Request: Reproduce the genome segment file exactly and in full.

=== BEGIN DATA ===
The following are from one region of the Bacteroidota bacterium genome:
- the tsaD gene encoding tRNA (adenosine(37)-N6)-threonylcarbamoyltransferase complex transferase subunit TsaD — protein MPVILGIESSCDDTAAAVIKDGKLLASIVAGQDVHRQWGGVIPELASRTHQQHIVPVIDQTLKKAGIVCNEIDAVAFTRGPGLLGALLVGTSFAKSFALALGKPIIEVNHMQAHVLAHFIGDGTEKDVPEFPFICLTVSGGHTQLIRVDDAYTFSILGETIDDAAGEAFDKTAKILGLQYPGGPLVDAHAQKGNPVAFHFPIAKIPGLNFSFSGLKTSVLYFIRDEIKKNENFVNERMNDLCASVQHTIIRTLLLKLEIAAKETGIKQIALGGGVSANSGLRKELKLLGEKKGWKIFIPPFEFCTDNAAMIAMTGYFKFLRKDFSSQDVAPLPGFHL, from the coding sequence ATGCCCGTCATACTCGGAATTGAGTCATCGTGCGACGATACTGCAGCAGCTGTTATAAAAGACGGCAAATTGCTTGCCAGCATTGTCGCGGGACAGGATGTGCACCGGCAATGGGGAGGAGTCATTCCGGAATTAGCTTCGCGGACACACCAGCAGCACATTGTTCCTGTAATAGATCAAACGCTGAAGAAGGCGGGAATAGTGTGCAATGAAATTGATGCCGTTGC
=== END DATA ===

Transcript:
The following are from one region of the Bacteroidota bacterium genome:
- the tsaD gene encoding tRNA (adenosine(37)-N6)-threonylcarbamoyltransferase complex transferase subunit TsaD — protein MPVILGIESSCDDTAAAVIKDGKLLASIVAGQDVHRQWGGVIPELASRTHQQHIVPVIDQTLKKAGIVCNEIDAVAFTRGPGLLGALLVGTSFAKSFALALGKPIIEVNHMQAHVLAHFIGDGTEKDVPEFPFICLTVSGGHTQLIRVDDAYTFSILGETIDDAAGEAFDKTAKILGLQYPGGPLVDAHAQKGNPVAFHFPIAKIPGLNFSFSGLKTSVLYFIRDEIKKNENFVNERMNDLCASVQHTIIRTLLLKLEIAAKETGIKQIALGGGVSANSGLRKELKLLGEKKGWKIFIPPFEFCTDNAAMIAMTGYFKFLRKDFSSQDVAPLPGFHL, from the coding sequence ATGCCCGTCATACTCGGAATTGAGTCATCGTGCGACGATACTGCAGCAGCTGTTATAAAAGACGGCAAATTGCTTGCCAGCATTGTCGCGGGACAGGATGTGCACCGGCAATGGGGAGGAGTCATTCCGGAATTAGCTTCGCGGACACACCAGCAGCACATTGTTCCTGTAATAGATCAAACGCTGAAGAAGGCGGGAATAGTGTGCAATGAAATTGATGCCGTTGC